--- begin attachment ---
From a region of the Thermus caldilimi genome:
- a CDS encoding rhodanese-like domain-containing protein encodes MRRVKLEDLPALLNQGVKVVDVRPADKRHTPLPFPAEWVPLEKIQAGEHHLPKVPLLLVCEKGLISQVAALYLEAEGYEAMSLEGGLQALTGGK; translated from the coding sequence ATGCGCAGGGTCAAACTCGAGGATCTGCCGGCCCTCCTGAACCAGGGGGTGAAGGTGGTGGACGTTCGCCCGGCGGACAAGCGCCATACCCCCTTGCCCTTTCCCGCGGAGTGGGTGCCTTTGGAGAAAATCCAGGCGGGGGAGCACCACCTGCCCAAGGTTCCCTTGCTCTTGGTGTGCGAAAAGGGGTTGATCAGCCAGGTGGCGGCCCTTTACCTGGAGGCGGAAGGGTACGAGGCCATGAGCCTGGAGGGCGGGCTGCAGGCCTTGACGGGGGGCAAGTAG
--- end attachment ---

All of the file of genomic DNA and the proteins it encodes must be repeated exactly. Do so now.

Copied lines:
From a region of the Thermus caldilimi genome:
- a CDS encoding rhodanese-like domain-containing protein encodes MRRVKLEDLPALLNQGVKVVDVRPADKRHTPLPFPAEWVPLEKIQAGEHHLPKVPLLLVCEKGLISQVAALYLEAEGYEAMSLEGGLQALTGGK; translated from the coding sequence ATGCGCAGGGTCAAACTCGAGGATCTGCCGGCCCTCCTGAACCAGGGGGTGAAGGTGGTGGACGTTCGCCCGGCGGACAAGCGCCATACCCCCTTGCCCTTTCCCGCGGAGTGGGTGCCTTTGGAGAAAATCCAGGCGGGGGAGCACCACCTGCCCAAGGTTCCCTTGCTCTTGGTGTGCGAAAAGGGGTTGATCAGCCAGGTGGCGGCCCTTTACCTGGAGGCGGAAGGGTACGAGGCCATGAGCCTGGAGGGCGGGCTGCAGGCCTTGACGGGGGGCAAGTAG